Friday, 25 May 2012

'Mighty Samson: Judgment' - Shooter, Vaughn, Olliffe & Irwin (Dark Horse Books)

I love a good dose of 'post apocalypse', this probably won't come as any surprise to anyone who has read this blog for more than a week... ;o) I love watching something horrible happening to the Earth (safe in the knowledge that my sofa is comfy and all is well outside) and how a hardy bunch of survivors deal with it all as it happens. What I love even more though is visiting Earth long after the apocalypse took place and seeing how things have changed in the intervening centuries (surprisingly so given that I don't feature that kind of thing here very often if at all, too much other stuff to read)... I'm talking 'Planet of the Apes' or 'Logan's Run' here, future societies that have no real memory of their past.

When I got the chance to read 'Mighty Samson' then, I pretty much jumped at the chance. We're looking at a future New York that is now N'Yark , five hundred years after the apocalypse, preyed upon by jungle monsters and ruthlessly subjugated by the Jerz tribe and their Queen Terra. N'Yark's only hope for survival is a man who was cast out of the settlement as a baby. A mutant with not only heightened senses but strength as well. Samson must come of age quickly in a world where strength alone will not be enough to protect him against the wiles of a dark queen...

'Mighty Samson' collects the four issues from the (fairly) recent Dark Horse re-imagining of the classic series and only weighs in at a painfully slender ninety two pages. I'm pretty sure that the 'Dark Horse Presents' books are a comparable size at about half the price... Comments about the price to one side though, it's clear that 'Mighty Samson' doesn't give itself a lot of room to tell a story so don't expect anything too deep and involved here. Character development is hinted at (and the attempts of Zarsk and Nartz to profit from everything make for an amusing sideshow) but when survival is a far more pressing concern the focus will inevitably fall on the action sequences instead. These are worth the price of entry although the artwork can feel a little rushed here at times, Shooter and Olliffe combining well to show us how far civilisation can fall into savagery (and be threatened by giant insects) in five hundred years.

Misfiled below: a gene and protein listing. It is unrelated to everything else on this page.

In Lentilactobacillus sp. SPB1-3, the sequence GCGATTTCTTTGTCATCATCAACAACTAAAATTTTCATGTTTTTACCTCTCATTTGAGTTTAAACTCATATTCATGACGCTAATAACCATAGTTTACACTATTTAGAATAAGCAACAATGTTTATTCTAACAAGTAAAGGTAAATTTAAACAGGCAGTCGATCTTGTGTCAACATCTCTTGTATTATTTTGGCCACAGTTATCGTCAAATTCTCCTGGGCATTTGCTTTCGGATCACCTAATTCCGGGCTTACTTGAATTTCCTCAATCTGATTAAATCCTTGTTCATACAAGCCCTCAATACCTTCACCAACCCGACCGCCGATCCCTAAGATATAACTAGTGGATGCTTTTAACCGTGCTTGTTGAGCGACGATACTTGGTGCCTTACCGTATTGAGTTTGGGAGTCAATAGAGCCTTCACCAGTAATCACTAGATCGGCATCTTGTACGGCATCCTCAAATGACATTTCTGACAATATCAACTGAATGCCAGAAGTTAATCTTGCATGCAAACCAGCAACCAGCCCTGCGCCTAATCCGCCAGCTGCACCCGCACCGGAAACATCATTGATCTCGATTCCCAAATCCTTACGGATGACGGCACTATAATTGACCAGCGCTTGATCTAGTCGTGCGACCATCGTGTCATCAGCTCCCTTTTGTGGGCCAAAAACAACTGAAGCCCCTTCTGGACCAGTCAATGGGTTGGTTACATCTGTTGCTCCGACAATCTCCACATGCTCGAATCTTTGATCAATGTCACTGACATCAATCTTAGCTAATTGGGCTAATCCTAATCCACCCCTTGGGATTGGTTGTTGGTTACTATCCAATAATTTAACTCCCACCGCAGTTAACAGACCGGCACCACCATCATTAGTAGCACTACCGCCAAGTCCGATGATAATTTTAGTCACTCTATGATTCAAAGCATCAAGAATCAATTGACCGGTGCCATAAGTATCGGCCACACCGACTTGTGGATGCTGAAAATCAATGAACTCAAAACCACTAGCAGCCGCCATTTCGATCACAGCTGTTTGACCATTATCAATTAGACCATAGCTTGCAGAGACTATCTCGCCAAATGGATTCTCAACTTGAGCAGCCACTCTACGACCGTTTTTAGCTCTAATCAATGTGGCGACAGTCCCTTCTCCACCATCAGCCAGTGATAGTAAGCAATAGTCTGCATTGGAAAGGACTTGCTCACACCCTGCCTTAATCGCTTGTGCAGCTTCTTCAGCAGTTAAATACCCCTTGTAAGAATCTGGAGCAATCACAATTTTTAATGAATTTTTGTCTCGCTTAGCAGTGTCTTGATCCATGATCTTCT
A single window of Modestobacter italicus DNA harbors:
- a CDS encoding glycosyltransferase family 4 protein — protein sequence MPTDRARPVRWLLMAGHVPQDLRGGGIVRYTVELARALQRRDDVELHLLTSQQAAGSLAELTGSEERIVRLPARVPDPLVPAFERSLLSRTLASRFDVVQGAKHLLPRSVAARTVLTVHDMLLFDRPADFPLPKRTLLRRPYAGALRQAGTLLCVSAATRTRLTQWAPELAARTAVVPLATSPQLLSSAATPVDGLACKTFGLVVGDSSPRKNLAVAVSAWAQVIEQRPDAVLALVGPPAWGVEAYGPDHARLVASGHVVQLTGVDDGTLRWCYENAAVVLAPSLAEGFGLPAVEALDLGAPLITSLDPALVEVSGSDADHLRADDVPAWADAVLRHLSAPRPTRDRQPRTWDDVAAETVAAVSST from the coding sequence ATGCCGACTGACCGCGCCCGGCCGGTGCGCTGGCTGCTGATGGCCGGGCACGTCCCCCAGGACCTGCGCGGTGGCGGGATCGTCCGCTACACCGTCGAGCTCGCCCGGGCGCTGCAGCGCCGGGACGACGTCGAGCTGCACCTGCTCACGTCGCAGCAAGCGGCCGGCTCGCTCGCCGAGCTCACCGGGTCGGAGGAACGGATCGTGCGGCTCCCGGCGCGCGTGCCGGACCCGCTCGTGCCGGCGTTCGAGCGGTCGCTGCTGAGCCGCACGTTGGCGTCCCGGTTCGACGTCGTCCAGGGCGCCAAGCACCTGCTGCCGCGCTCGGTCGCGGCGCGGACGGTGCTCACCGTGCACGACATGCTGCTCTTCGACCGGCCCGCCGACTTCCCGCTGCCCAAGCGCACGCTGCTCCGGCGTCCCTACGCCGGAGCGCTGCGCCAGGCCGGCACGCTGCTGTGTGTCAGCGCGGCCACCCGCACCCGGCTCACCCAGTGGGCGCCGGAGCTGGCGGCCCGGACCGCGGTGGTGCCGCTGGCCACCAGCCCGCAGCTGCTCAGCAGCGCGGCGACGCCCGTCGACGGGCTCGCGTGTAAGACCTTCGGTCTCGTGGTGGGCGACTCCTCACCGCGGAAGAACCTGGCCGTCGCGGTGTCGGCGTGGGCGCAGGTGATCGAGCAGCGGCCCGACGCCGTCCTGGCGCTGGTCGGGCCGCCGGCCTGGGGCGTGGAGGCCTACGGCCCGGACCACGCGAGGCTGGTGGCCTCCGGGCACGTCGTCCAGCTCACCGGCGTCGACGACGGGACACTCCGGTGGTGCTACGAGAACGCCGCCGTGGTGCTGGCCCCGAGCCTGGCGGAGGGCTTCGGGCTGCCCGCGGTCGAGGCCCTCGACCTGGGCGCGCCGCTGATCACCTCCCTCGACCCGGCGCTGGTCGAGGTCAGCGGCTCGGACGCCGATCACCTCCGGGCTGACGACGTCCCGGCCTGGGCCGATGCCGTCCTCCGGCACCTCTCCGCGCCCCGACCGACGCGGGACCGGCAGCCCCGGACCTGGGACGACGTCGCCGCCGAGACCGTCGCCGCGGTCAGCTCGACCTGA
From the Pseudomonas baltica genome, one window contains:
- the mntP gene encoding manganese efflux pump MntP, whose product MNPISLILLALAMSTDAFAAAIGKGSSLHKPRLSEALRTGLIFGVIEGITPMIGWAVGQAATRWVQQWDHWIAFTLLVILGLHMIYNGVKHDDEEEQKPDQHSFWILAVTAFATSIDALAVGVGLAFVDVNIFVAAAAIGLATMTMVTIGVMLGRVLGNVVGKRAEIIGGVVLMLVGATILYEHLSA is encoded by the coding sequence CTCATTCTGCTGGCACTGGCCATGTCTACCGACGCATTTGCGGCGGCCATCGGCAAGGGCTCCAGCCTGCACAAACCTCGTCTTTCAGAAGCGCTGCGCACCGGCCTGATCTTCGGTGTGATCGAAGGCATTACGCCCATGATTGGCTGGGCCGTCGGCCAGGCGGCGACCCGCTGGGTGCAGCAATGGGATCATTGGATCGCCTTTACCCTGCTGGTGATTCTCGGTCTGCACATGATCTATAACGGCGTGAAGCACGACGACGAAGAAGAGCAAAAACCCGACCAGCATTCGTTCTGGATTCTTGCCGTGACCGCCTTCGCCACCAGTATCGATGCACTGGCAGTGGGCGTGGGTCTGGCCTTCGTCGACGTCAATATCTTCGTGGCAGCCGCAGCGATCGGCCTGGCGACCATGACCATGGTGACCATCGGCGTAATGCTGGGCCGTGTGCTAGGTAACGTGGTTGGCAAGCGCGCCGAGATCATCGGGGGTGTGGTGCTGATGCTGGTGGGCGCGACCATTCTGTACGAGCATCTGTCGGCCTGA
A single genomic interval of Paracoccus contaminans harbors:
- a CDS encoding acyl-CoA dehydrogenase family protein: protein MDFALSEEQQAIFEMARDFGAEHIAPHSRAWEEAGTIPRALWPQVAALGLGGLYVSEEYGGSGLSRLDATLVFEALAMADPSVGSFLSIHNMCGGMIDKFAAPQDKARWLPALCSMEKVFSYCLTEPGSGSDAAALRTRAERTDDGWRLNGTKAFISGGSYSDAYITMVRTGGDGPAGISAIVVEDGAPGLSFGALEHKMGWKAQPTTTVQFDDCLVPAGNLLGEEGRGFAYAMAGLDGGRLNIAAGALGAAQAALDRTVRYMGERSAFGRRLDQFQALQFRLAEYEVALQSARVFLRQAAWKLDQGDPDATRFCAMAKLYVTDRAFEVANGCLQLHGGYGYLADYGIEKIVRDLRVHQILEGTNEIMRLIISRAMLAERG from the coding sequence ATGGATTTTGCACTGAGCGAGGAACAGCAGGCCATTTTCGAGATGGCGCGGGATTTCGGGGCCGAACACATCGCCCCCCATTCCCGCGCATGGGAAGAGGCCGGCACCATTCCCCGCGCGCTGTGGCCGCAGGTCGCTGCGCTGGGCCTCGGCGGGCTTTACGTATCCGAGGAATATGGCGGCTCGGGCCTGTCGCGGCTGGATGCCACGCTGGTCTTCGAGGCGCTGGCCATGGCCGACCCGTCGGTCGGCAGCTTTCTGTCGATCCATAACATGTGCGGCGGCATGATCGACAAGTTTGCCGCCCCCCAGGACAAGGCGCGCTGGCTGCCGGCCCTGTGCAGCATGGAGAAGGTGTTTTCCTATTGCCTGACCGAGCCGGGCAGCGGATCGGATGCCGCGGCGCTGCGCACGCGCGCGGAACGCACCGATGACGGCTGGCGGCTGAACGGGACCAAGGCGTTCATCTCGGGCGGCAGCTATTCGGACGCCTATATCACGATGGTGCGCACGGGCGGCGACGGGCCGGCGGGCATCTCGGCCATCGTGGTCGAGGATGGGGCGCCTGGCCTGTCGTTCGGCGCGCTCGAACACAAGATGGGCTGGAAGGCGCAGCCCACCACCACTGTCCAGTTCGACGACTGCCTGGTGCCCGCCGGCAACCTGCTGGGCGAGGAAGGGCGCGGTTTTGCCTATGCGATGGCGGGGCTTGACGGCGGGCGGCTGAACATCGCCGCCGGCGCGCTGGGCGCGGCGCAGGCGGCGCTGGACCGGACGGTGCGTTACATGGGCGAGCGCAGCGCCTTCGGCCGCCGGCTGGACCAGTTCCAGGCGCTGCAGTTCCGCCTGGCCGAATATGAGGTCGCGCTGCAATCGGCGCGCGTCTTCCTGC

A little light on plot then? I'd say yes but Shooter makes up for this not only in terms of sheer energy, driving things forwards, but with slightly comedic moments as well. If your lead character is pretty much invulnerable then a great way to keep the readers on board is to have a little bit of fun with that. The sequence where Samson has a conversation with his dead mother, casually batting monsters out of the way without even thinking of it, is played strictly for laughs and you can't help but laugh along with it. What is really interesting though are the moments where we get just a brief glimpse of Samson's character slowly beginning to develop. A man who has previously relied on his strength, and the natural order of this new society, must now question what is right and what his responsibilities really are. You don't really get much time to see what makes Samson start questioning himself but I was left with the impression that Samson's naivety could make for some interesting storylines in the future. I'll admit right now that I knew nothing about this title until I saw the book, have there been any more books since?

The ending sets things up, very nicely, for more to come in the future and if there is more to come I wouldn't mind seeing if some kind of story grows out of these pulp beginnings (nothing wrong with pulp but I wouldn't mind seeing a little more story...) 'Mighty Samson' is a lightweight read, in more ways than one, but an intriguing one at the same time...

Eight out of Ten

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